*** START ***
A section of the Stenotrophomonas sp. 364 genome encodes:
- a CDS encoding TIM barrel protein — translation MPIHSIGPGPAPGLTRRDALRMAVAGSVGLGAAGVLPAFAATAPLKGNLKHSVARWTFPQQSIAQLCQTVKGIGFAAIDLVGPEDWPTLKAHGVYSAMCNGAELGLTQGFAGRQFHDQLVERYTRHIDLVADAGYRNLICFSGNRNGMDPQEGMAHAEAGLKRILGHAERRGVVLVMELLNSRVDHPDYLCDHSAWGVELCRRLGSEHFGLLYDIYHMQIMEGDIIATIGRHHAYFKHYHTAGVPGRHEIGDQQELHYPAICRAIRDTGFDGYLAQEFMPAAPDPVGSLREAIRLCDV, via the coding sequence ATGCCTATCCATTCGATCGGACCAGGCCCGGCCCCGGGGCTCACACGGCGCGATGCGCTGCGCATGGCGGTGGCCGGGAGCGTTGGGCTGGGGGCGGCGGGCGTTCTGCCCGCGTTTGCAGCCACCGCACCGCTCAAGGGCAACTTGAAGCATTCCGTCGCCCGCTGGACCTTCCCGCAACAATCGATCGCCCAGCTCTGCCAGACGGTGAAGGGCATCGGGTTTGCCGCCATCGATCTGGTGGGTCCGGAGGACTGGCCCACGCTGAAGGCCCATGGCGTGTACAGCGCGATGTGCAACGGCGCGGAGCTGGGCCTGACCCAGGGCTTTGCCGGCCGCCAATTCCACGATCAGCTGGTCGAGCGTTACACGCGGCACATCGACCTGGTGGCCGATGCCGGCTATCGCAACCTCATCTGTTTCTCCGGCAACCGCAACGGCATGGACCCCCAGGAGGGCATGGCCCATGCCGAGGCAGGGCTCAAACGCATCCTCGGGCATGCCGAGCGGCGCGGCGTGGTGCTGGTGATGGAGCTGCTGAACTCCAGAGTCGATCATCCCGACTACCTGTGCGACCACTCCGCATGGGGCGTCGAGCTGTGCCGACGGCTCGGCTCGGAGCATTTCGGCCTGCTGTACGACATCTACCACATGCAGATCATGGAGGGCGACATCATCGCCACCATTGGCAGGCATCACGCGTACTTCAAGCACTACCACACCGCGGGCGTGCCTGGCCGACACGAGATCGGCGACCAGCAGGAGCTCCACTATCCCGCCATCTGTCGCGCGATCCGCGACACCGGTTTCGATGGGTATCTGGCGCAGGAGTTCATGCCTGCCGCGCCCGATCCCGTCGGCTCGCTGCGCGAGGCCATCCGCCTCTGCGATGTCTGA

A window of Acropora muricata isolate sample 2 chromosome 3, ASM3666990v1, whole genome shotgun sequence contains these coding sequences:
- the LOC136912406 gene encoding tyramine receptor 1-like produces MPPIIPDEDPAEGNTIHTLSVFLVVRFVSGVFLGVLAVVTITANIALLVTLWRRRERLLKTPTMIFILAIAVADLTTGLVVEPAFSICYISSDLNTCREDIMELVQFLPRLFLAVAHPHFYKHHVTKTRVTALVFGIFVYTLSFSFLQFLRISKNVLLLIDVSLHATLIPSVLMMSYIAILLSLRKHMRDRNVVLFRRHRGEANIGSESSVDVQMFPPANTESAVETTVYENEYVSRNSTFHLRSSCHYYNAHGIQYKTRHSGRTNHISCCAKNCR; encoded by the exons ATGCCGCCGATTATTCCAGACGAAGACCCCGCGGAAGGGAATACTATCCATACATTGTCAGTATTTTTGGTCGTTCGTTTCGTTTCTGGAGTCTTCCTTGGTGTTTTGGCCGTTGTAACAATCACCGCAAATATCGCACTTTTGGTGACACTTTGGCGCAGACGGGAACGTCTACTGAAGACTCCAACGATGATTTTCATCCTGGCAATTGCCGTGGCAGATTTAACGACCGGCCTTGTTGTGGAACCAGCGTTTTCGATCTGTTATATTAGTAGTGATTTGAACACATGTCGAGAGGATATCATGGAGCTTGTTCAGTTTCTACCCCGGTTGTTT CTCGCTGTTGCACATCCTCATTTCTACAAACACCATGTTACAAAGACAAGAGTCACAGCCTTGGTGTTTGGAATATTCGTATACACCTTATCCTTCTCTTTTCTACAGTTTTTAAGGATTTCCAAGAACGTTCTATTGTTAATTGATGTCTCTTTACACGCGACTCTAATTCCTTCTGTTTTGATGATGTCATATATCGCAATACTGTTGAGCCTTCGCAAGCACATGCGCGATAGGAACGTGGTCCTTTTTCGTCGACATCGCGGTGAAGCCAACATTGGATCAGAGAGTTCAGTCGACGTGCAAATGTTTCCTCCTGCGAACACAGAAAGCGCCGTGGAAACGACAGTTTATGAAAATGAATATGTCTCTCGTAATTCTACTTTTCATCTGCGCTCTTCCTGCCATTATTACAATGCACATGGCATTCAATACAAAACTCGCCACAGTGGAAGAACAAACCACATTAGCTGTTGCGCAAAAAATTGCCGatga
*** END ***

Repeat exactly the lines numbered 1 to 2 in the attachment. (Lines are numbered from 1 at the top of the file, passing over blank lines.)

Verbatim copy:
A section of the Stenotrophomonas sp. 364 genome encodes:
- a CDS encoding TIM barrel protein — translation MPIHSIGPGPAPGLTRRDALRMAVAGSVGLGAAGVLPAFAATAPLKGNLKHSVARWTFPQQSIAQLCQTVKGIGFAAIDLVGPEDWPTLKAHGVYSAMCNGAELGLTQGFAGRQFHDQLVERYTRHIDLVADAGYRNLICFSGNRNGMDPQEGMAHAEAGLKRILGHAERRGVVLVMELLNSRVDHPDYLCDHSAWGVELCRRLGSEHFGLLYDIYHMQIMEGDIIATIGRHHAYFKHYHTAGVPGRHEIGDQQELHYPAICRAIRDTGFDGYLAQEFMPAAPDPVGSLREAIRLCDV, via the coding sequence ATGCCTATCCATTCGATCGGACCAGGCCCGGCCCCGGGGCTCACACGGCGCGATGCGCTGCGCATGGCGGTGGCCGGGAGCGTTGGGCTGGGGGCGGCGGGCGTTCTGCCCGCGTTTGCAGCCACCGCACCGCTCAAGGGCAACTTGAAGCATTCCGTCGCCCGCTGGACCTTCCCGCAACAATCGATCGCCCAGCTCTGCCAGACGGTGAAGGGCATCGGGTTTGCCGCCATCGATCTGGTGGGTCCGGAGGACTGGCCCACGCTGAAGGCCCATGGCGTGTACAGCGCGATGTGCAACGGCGCGGAGCTGGGCCTGACCCAGGGCTTTGCCGGCCGCCAATTCCACGATCAGCTGGTCGAGCGTTACACGCGGCACATCGACCTGGTGGCCGATGCCGGCTATCGCAACCTCATCTGTTTCTCCGGCAACCGCAACGGCATGGACCCCCAGGAGGGCATGGCCCATGCCGAGGCAGGGCTCAAACGCATCCTCGGGCATGCCGAGCGGCGCGGCGTGGTGCTGGTGATGGAGCTGCTGAACTCCAGAGTCGATCATCCCGACTACCTGTGCGACCACTCCGCATGGGGCGTCGAGCTGTGCCGACGGCTCGGCTCGGAGCATTTCGGCCTGCTGTACGACATCTACCACATGCAGATCATGGAGGGCGACATCATCGCCACCATTGGCAGGCATCACGCGTACTTCAAGCACTACCACACCGCGGGCGTGCCTGGCCGACACGAGATCGGCGACCAGCAGGAGCTCCACTATCCCGCCATCTGTCGCGCGATCCGCGACACCGGTTTCGATGGGTATCTGGCGCAGGAGTTCATGCCTGCCGCGCCCGATCCCGTCGGCTCGCTGCGCGAGGCCATCCGCCTCTGCGATGTCTGA